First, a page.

The Semblance of Subjectivity

Essays in Adorno's Aesthetic Theory
Overview

Theodor W. Adorno died in 1969 and his last major work, Ästhetische Theorie, was published posthumously a year later. Few philosophers have been as well versed in contemporary art, especially music, as Adorno, and even fewer have written so much that is of interest to the social sciences. Yet only recently have his aesthetic writings begun to receive sustained attention in the English-speaking world. This collection of essays is an important contribution to the growing discussion of Adorno's aesthetics in Anglo-American scholarship.

The essays in the volume, by many of the major Adorno scholars in the United States and Germany, are organized around the twin themes of semblance and subjectivity. Whereas the concept of semblance, or illusion, points to Adorno's links with Marx, Nietzsche, and Freud, the concept of subjectivity recalls his lifelong struggle with a philosophy of consciousness stemming from Kant, Hegel, and Lukács. Adorno's elaboration of the two concepts takes many dialecical twists. Art, despite the taint of illusion that it has carried since Plato's Republic, turns out in Adorno's account of modernism to have a sophisticated capacity to critique illusion, including its own. Adorno's aesthetics emphasizes the connection between aesthetic theory and many other aspects of social theory. The paradoxical genius of Aesthetic Theory is that it turns traditional concepts into a theoretical cutting edge.

Studies in Contemporary German Social Thought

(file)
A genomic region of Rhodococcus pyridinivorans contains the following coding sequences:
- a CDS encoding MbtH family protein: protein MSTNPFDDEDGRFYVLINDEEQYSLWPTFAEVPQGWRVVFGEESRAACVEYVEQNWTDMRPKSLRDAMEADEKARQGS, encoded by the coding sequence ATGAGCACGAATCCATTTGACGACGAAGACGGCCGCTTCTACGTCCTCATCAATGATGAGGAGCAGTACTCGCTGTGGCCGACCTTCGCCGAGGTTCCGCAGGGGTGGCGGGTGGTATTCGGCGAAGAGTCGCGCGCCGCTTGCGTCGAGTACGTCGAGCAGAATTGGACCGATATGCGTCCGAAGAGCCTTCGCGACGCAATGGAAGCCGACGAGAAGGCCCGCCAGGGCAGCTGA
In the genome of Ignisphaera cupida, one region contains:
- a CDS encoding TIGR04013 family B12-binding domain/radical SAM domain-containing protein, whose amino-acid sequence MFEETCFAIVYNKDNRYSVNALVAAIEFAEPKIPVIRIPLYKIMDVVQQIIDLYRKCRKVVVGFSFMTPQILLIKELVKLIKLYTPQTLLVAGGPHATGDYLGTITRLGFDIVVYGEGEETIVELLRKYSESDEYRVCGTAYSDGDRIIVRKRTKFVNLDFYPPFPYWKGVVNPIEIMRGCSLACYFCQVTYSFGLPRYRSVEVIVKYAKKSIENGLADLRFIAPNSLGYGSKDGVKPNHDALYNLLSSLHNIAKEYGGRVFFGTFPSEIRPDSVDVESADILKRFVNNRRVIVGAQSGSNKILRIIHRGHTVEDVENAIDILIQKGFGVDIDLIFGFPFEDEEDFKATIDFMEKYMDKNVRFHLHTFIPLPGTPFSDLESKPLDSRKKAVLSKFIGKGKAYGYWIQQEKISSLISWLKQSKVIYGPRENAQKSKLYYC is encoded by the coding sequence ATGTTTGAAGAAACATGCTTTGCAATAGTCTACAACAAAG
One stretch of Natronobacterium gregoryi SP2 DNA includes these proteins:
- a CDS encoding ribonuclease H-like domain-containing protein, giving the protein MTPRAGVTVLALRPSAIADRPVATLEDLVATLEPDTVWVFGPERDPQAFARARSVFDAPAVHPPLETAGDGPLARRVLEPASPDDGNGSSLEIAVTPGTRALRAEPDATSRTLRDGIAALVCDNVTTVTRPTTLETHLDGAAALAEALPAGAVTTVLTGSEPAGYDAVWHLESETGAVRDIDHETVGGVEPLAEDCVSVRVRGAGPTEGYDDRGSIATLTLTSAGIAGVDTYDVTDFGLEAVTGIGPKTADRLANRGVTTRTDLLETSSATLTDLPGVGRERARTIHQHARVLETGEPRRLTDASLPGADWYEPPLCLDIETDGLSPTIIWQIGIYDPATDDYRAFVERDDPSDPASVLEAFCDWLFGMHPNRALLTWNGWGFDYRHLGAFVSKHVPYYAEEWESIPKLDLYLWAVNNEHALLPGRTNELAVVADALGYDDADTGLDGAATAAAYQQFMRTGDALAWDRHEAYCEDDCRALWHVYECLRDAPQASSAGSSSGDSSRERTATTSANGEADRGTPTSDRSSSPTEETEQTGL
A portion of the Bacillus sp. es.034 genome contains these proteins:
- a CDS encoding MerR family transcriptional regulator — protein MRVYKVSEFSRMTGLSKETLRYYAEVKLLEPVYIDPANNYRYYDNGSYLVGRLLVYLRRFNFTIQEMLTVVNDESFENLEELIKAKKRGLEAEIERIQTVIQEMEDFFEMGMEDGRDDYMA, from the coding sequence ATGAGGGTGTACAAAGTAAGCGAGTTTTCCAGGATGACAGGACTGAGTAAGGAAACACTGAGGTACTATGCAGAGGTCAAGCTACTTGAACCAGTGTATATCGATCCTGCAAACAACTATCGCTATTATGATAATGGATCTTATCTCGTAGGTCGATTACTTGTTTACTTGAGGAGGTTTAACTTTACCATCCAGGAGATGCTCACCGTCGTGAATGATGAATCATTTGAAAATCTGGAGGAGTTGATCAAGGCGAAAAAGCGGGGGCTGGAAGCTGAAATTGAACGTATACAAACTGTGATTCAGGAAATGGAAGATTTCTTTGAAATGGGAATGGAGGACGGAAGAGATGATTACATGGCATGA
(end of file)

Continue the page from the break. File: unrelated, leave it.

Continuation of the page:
Table of Contents

  1. Acknowledgments
  2. 1. Introduction

    Lambert Zuidervaart

  3. 2. Mimesis and Mimetology: Adorno and Lacoue-Labarthe

    Martin Jay

  4. 3. Aesthetic Theory's Mimesis of Walter Benjamin

    Shierry Weber Nicholsen

  5. 4. Benjamin, Adorno, Surrealism

    Richard Wolin

  6. 5. Concept, Image, Name: On Adorno's Utopia of Knowledge

    Rolf Tiedemann

  7. 6. Concerning the Central Idea of Adorno's Philosophy

    Rüdiger Bubner

  8. 7. Why Rescue Semblance? Metaphysical Experience and the Possibility of Ethics

    J. M. Bernstein

  9. 8. Adorno's Notion of Natural Beauty: A Reconsideration

    Heinz Paetzold

  10. 9. Kant, Adorno, and the Social Opacity of the Aesthetic

    Tom Huhn

  11. 10. Art History and Autonomy

    Gregg M. Horowitz

  12. 11. Construction of a Gendered Subject: A Feminist Reading of Adorno's Aesthetic Theory

    Sabine Wilke and Heidi Schlipphacke

  13. 12. The Philosophy of Dissonance: Adorno and Schoenberg

    Robert Hullot-Kentor

  14. Select Bibliography
  15. Contributors
  16. Index